This year’s report, the sixth in the series surveying risks facing the inclusive finance industry, embraces a broader scope than previous editions, which focused exclusively on microfinance institutions. The new report reflects the advances in the provision of financial services to the base of the economic pyramid and encompasses both established providers and newer entrants like commercial banks, technology companies, and telephone and communication companies. A survey with respondents spanning practitioners, investors, regulators, and other industry stakeholders comprise the report’s findings. It’s important to note that in addition to the Banana Skins report series on inclusive finance, there is also a Banana skins report series on insurance and on banking.

So, what were the results?

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> Posted by Sonja Kelly, Director, CFI

What are the biggest unanswered questions in financial inclusion? This isn’t rhetorical—we want your opinion.

In preparation for selecting three CFI Fellows for 2016-2017, we are developing a short list of questions whose answers would drive financial inclusion forward.

Our Research Fellows Program is an initiative intended to tackle the biggest questions in financial inclusion—in order for the industry to take action in new areas and in new ways. The current cohort of fellows is finalizing research ranging from big data to small enterprises to technology infrastructure to G2P payments.

The questions we put forward for this next cohort will only be relevant if they are essential to the financial inclusion community. So we’re coming to you (yes, you!) for your input.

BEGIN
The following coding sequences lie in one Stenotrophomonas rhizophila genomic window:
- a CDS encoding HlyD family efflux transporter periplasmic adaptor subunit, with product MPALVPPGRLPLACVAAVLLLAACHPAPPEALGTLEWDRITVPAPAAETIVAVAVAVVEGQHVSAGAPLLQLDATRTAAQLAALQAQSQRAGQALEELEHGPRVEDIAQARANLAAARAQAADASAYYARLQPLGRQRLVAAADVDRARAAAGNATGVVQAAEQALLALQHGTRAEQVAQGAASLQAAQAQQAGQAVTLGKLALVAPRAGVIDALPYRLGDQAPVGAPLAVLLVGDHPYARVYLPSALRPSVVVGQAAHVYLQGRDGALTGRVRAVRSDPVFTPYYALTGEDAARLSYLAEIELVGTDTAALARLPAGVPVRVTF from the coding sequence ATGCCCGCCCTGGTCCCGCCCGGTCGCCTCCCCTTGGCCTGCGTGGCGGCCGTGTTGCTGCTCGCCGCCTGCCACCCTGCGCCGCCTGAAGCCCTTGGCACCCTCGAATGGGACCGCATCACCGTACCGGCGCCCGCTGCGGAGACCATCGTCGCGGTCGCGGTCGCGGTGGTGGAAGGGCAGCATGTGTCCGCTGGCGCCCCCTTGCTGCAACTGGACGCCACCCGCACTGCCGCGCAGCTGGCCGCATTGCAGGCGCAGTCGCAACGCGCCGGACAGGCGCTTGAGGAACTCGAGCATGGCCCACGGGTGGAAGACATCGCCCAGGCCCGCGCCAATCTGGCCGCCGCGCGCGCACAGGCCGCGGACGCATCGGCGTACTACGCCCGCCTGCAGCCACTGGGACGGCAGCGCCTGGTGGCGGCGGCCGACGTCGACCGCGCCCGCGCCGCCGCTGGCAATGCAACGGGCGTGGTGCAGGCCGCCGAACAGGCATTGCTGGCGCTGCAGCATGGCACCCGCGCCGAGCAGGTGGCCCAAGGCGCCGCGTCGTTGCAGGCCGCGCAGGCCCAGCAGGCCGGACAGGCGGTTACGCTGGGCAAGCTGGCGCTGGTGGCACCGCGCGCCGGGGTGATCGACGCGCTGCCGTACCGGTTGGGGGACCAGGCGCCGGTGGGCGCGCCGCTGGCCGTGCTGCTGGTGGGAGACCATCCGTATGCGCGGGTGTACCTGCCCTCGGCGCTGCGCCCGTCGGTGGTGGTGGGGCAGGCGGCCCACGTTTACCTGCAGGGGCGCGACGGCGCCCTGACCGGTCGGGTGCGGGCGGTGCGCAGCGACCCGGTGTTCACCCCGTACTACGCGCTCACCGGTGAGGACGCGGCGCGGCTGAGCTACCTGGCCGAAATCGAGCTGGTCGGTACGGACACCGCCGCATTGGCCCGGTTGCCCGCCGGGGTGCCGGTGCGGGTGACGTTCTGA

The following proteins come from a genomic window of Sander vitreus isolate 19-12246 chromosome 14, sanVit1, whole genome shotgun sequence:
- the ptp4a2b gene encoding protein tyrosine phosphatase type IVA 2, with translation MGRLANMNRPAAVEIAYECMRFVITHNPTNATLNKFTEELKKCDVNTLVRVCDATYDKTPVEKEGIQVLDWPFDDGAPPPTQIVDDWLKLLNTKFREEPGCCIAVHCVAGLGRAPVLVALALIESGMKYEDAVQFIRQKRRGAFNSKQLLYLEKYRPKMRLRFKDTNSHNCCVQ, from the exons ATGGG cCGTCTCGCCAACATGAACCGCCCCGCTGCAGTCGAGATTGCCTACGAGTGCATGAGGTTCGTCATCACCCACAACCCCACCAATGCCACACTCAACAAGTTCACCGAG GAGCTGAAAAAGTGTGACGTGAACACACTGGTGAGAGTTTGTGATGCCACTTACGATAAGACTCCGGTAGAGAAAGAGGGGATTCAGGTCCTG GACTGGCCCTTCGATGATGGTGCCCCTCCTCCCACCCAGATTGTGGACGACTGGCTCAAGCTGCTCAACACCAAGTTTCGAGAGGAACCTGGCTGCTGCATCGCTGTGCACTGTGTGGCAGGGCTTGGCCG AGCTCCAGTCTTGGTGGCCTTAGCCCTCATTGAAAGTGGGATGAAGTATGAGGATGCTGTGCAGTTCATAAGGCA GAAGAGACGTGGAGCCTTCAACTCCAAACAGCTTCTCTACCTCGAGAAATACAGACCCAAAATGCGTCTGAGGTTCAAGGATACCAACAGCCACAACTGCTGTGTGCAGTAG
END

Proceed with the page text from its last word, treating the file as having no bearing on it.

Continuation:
To get the conversation started, here are some of the questions on our working list. Let us know below in the comments which you think are compelling, and please take the liberty of adding your own.
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> Posted by Bruce MacDonald, Vice President, Communications and Operations, CFI

The following post was originally published on NextBillion.

In part one of this post, Bruce discussed the potential impact of ASEAN Integration on banks in the Philippines, informed by his recent visit to the country. In part two below, he continues exploring the challenges and opportunities facing one of these institutions, 1st Valley Bank in Cagayan de Oro, Mindanao. 

Though national bank liberalization has led commercial Philippine banks to acquire more rural and thrift banks, potentially increasing competition for 1st Valley, it has also provided the bank with a unique advantage. A 2013 amendment to the Rural Banking Act allowed foreign investment in Philippine banks which, in turn, permitted a new company called Bridge, led by American Paul Kocourek and Englishman Gus Poston, to invest in 1st Valley. Kocourek and Poston, both with deep regional banking experience, founded Bridge in order to help build a strong network of provincial Philippine banks committed to social impact. Identifying rural finance as the “missing component of inclusive banking,” their aim is to provide critical capital for growth, but also assistance in product design, risk management and more. 

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> Posted by Jeffrey Riecke, Communications Specialist, CFI

If you’re plugged into the world of online marketplace lending then you heard this week’s news about Lending Club’s internal scandal which culminated in the resignation of its founder, chairman, and chief executive, Renaud Laplanche. Lending Club, a U.S.-based company, is the first billion dollar online lending marketplace, and Laplanche was viewed by many as the industry’s biggest advocate and one of its pioneers. Accordingly, industry participants and followers are wondering what Lending Club’s news means for the future of the company and the industry. Is this a sign that the promise of marketplace lending is too good to be true?